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Break Up to Make Up - Can Green Methanol Help Clean Up Global Shipping?

When the world’s second-largest container-ship company makes a massive, long-term commitment to a carbon-neutral shipping fuel, you can’t help but take notice. Over the past few months, A.P. Moller-Maersk has placed orders for a dozen large, ocean-going container vessels that will be fueled by “green” methanol, which can be produced by “breaking up” water to produce hydrogen, then combining the H2 with captured CO2 to “make up” enviro-friendly bunkers. And, to ensure an ample supply of the climate-friendly fuels for its first 12 “boxships,” the shipping giant also has entered into strategic partnerships with six alternative fuel companies that by 2025 will be producing a total of at least 730,000 metric tons (MT) a year of either bio-ethanol or e-methanol — two chemically identical forms of green methanol. In today’s RBN blog, we discuss why Maersk thinks bio-methanol and e-methanol may be the carbon-neutral shipping fuels everyone’s been searching for.

The global shipping industry spent the 2010s ratcheting down emissions of old-school pollutants — mostly sulfur dioxide (SO2) — from the 50,000-plus tankers, dry bulkers, container ships, tankers, cruise ships, and other commercial vessels plying international waters. As we said in a number of blogs on the International Maritime Organization’s (IMO) ever-tightening environmental rules, the maximum allowable sulfur content in marine fuel (or bunkers) used around most of the world plummeted from 4.5% in January 2010 to only 0.5% in January 2020, when IMO 2020 was implemented. As of January 1, 2015, the allowable sulfur content in bunkers used in the IMO’s Emission Control Areas (ECAs) — which include Europe’s Baltic and North seas and areas within 200 nautical miles of the U.S. and Canadian coasts — was slashed from 1% to 0.1%.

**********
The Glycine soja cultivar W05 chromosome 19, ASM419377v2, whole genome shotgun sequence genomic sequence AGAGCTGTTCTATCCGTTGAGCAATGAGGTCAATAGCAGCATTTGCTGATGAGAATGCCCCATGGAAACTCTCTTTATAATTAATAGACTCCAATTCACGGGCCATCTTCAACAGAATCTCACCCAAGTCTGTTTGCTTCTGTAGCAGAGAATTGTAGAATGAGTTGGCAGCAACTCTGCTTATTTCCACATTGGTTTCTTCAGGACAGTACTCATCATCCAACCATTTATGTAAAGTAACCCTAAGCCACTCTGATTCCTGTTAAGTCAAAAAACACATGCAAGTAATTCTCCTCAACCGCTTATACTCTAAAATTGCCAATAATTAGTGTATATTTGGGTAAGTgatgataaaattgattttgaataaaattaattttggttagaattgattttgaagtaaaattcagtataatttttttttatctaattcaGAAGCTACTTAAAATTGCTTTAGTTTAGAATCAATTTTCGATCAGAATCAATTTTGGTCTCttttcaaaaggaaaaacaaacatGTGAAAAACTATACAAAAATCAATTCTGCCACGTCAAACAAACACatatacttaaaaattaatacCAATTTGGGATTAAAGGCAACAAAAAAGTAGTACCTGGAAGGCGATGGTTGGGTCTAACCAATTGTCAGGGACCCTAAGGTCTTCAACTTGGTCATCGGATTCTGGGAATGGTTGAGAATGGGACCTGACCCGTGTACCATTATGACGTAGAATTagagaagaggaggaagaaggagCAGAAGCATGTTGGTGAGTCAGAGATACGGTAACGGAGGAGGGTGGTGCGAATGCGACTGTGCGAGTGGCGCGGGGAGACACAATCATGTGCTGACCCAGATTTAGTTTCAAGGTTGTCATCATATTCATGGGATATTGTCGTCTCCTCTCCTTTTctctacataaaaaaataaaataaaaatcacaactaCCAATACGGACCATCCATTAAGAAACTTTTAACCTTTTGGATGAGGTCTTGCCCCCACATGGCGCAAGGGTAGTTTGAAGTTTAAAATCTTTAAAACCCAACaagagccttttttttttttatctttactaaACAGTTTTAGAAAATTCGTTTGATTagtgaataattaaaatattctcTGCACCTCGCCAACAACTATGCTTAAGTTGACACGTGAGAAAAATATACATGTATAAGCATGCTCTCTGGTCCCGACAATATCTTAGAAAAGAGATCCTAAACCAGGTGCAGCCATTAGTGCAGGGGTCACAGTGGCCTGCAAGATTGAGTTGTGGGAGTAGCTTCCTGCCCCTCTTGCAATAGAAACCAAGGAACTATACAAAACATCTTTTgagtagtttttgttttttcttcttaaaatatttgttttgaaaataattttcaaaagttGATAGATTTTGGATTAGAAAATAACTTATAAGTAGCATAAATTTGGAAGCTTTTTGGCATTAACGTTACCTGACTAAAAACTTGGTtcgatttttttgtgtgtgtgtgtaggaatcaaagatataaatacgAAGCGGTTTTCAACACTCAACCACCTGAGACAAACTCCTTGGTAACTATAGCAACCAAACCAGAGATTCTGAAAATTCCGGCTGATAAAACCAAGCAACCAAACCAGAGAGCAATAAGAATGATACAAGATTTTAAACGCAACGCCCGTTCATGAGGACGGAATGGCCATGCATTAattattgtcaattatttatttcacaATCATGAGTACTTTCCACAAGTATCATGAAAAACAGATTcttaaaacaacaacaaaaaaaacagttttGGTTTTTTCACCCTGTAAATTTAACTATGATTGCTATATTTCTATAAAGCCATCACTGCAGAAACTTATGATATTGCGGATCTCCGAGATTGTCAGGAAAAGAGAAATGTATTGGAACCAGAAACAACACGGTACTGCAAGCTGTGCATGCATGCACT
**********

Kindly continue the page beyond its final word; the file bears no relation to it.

In the 2020s, it’s all about greenhouse gas (GHG) emissions, especially CO2. Global shipping activity accounts for about 3% of total GHGs and the IMO, which sets emissions and other rules for global shipowners, in 2018 laid out an initial strategy that calls for cutting ships’ CO2 emissions by 40% from their 2008 levels by 2030; reducing total GHGs by 50% (again from their 2008 levels) by 2050; and eliminating or fully offsetting GHG emissions by the end of the century. More specifically, the four-year-old plan calls for improving the efficiency of ship engines, reducing vessel operating speed (to improve their “miles-per-gallon” and thereby reduce their CO2 emissions per mile), and encouraging the use of alternative fuels. At a meeting of the IMO’s Marine Environment Protection Committee (MEPC) in November 2021, the committee said the IMO’s current goal of a 50% reduction in GHG emissions from shipping by 2050 doesn’t go far enough. MEPC added that it plans to initiate a revision of that goal by 2023, but it’s not clear yet whether it will shoot for net-zero GHGs by midcentury or a less-ambitious goal.

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